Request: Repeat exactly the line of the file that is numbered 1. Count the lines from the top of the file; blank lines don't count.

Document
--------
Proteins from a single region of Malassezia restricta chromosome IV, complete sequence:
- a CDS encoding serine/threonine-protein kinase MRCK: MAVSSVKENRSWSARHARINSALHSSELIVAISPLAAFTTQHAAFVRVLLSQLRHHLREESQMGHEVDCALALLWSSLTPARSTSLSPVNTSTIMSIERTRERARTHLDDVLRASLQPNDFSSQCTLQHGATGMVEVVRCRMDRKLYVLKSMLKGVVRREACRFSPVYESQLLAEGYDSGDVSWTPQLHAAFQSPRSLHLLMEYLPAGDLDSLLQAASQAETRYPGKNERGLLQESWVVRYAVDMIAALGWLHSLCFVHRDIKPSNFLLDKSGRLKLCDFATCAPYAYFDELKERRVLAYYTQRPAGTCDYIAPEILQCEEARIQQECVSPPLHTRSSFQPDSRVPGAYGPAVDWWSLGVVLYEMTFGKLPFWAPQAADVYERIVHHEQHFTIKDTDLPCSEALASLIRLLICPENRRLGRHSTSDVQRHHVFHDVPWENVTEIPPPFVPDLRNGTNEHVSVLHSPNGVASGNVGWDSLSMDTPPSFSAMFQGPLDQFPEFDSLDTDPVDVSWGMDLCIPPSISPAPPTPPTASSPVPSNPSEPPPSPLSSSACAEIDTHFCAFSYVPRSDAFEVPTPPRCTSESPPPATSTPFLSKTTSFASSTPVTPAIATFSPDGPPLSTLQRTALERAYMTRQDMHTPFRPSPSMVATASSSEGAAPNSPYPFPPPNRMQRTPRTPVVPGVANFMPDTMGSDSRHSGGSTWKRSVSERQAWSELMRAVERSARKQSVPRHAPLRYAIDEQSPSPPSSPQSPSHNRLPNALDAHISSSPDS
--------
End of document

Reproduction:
Proteins from a single region of Malassezia restricta chromosome IV, complete sequence: